• Oceanic Radiocarbon Between Antarctica and South Africa Along WOCE Section 16 at 30 Degrees E

      Leboucher, Viviane; Orr, James; Jean-Baptiste, Philippe; Arnold, Maurice; Monfray, Patrick; Tisnérat-Laborde Nadine; Poisson, Alain; Duplessy, Jean-Claude (Department of Geosciences, The University of Arizona, 1999-01-01)
      Accelerator mass spectrometry (AMS) radiocarbon measurements were made on 120 samples collected between Antarctica and South Africa along 30 degrees E during the WOCE-France CIVA1 campaign in February 1993. Our principal objective was to complement the Southern Ocean's sparse existing data set in order to improve the 14C benchmark used for validating ocean carbon-cycle models, which disagree considerably in this region. Measured 14C is consistent with the theta -S characteristics of CIVA1. Antarctic Intermediate Water (AAIW) forming north of the Polar Front (PF) is rich in 14C, whereas surface waters south of the PF are depleted in 14C. A distinct old 14C signal was found for the contribution of the Pacific Deep Water (PDW) to the return flow of Circumpolar Deep Waters (CDW). Comparison to previous measurements shows a 14C decrease in surface waters, consistent with northward displacement of surface waters, replacement by old deep waters upwelled at the Antarctic Divergence, and atmospheric decline in 14C. Conversely, an increase was found in deeper layers, in the AAIW. Large uncertainties, associated with previous methods for separating natural and bomb 14C when in the Southern Ocean south of 45 degrees S, motivated us to develop a new approach that relies on a simple mixing model and on chlorofluorocarbon (CFC) measurements also taken during CIVA1. This approach leads to inventories for CIVA1 that are equal to or higher than those calculated with previous methods. Differences between old and new methods are especially high south of approximately 55 degrees S, where bomb 14C inventories are relatively modest.
    • A Simple Method to Separate Pollen for AMS Radiocarbon Dating and Its Application to Lacustrine and Marine Sediments

      Mensing, Scott A.; Southon, John R. (Department of Geosciences, The University of Arizona, 1999-01-01)
      We present a simple method for manually separating pollen concentrates for radiocarbon accelerator mass spectrometry (AMS) dating using a mouth pipetting system. The required equipment is readily available from scientific equipment supply houses at minimal cost. Pollen samples from lake sediments required about 4 h of hand picking, whereas samples from marine sediments required about 8 h labor. Pollen dates from marine sediments were much older than expected. We are attempting to resolve whether this is due to contamination of the pollen or the presence of significant quantities of old reworked pollen. Pollen dates from lake sediments associated with Mazama Ash were consistent with other published ages; however, replicate dates on pollen samples from above the ash were consistently older than the surrounding sediment. Our results suggest that caution must be used when interpreting pollen dates if the potential for sediment reworking is present.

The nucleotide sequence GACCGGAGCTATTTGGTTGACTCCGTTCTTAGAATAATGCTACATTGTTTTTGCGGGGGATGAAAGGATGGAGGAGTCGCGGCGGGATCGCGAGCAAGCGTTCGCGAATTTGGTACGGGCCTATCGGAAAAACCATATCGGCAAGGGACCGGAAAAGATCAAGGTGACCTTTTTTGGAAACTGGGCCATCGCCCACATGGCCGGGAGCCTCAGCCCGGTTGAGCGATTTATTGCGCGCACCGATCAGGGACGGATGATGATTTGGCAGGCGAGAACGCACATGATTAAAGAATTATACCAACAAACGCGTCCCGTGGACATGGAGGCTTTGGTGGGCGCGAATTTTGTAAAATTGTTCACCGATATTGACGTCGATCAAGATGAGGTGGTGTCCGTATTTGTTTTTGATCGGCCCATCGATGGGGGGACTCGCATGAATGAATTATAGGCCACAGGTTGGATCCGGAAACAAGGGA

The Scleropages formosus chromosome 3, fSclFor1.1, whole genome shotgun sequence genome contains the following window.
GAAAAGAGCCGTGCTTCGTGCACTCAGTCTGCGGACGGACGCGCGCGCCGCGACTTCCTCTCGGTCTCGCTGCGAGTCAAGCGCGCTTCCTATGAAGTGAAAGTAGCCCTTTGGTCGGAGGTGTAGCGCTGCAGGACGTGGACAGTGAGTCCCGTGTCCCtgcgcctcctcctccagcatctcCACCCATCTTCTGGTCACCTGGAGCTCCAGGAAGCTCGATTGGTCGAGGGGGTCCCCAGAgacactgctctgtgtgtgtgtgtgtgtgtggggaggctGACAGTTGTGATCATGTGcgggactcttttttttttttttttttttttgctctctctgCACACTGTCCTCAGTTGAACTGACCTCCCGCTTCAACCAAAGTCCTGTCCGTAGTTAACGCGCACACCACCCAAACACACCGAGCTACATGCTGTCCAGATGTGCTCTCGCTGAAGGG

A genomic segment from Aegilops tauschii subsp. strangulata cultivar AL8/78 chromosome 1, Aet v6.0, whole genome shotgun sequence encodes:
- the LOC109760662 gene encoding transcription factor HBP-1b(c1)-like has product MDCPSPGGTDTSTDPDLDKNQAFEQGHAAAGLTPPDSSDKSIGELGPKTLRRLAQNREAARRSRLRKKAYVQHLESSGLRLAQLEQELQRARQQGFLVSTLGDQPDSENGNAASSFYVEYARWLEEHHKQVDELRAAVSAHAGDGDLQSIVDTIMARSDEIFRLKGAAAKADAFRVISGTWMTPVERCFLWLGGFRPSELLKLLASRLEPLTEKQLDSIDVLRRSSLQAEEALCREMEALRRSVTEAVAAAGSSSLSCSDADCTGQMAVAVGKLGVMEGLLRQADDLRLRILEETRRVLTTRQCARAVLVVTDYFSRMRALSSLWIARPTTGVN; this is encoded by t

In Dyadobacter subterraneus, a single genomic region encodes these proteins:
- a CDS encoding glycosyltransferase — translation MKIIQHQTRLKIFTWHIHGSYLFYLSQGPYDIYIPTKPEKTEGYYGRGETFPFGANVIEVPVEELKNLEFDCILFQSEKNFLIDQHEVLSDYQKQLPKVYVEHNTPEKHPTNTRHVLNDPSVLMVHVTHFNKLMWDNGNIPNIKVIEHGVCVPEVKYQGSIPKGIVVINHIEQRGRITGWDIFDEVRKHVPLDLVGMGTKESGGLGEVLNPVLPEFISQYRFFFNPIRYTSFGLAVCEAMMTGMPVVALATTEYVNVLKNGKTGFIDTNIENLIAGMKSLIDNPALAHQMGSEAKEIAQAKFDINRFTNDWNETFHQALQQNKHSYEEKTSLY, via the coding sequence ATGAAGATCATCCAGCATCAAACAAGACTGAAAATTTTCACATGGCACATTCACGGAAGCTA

• Chronology of Vegetation and Paleoclimatic Stages of Northwestern Russia During the Late Glacial and Holocene

      Arslanov, Kh A.; Saveljeva, L. A.; Gey, N. A.; Klimanov, V. A.; Chernov, S. B.; Chernova, G. M.; Kuzmin, G. F.; Tertychnaya, T. V.; Subetto, D. A.; Denisenkov, V. P. (Department of Geosciences, The University of Arizona, 1999-01-01)
      We have studied 6 reference sections of bog and lake sediments in the Leningrad and Novgorod provinces to develop a geochronological scale for vegetational and paleoclimatic changes in northwestern Russia during the Late Glacial and Holocene. Every 10-cm layer along the peat and gyttja sections (4-8.5 m thick) was investigated palynologically and the great majority of them were radiocarbon dated. Using the data obtained, standard palynological diagrams were plotted and vegetation history reconstructed. The palynozones indicated on the diagrams were related to the climatic periods and subperiods (phases) of the Blytt-Sernander scheme. On the basis of 230 14C dates obtained, we derived the geochronology of climatic periods and phases, as well as the chronology for the appearance and areal distribution of forest-forming tree species. The uppermost peat layers were dated by using the "bomb effect". We compared the stages of Holocene vegetation and paleoclimatic changes discovered for the Leningrad and Novgorod provinces with the those obtained for Karelia, which we had studied earlier using the same methodology.
    • The Maunder Minimum: An Interlaboratory Comparison of Delta-14C from AD 1688 to AD 1710

      Damon, Paul E.; Eastoe, Christopher J.; Mikheeva, Irina B. (Department of Geosciences, The University of Arizona, 1999-01-01)
      Measurements on same-age tree-ring samples from proximal Ural Mountain trees by the Ioffe Institute research group and at the University of Arizona demonstrate a variance corresponding to a standard deviation of +/5.1 per mil for Ioffe compared to +/2.1 per mil for Tucson. There is also a calibration difference of 4.3 +/1.2 sigma per mil. Comparison of the same years measured in Seattle on wood from the Pacific Northwest shows an offset of 2.2 +/0.5 sigma per mil. This is not a calibration error, but rather is expected from the well-documented evidence for divergence and upwelling of 14C-depleted CO2 along the west coast of North America.
    • Variations of Isotopic Composition of Carbon in the Karst Environment from Southern Poland, Present and Past

      Pazdur, Anna; Goslar, Tomasz; Pawlyta, Mirosława; Hercman, Helena; Gradziński, Michał (Department of Geosciences, The University of Arizona, 1999-01-01)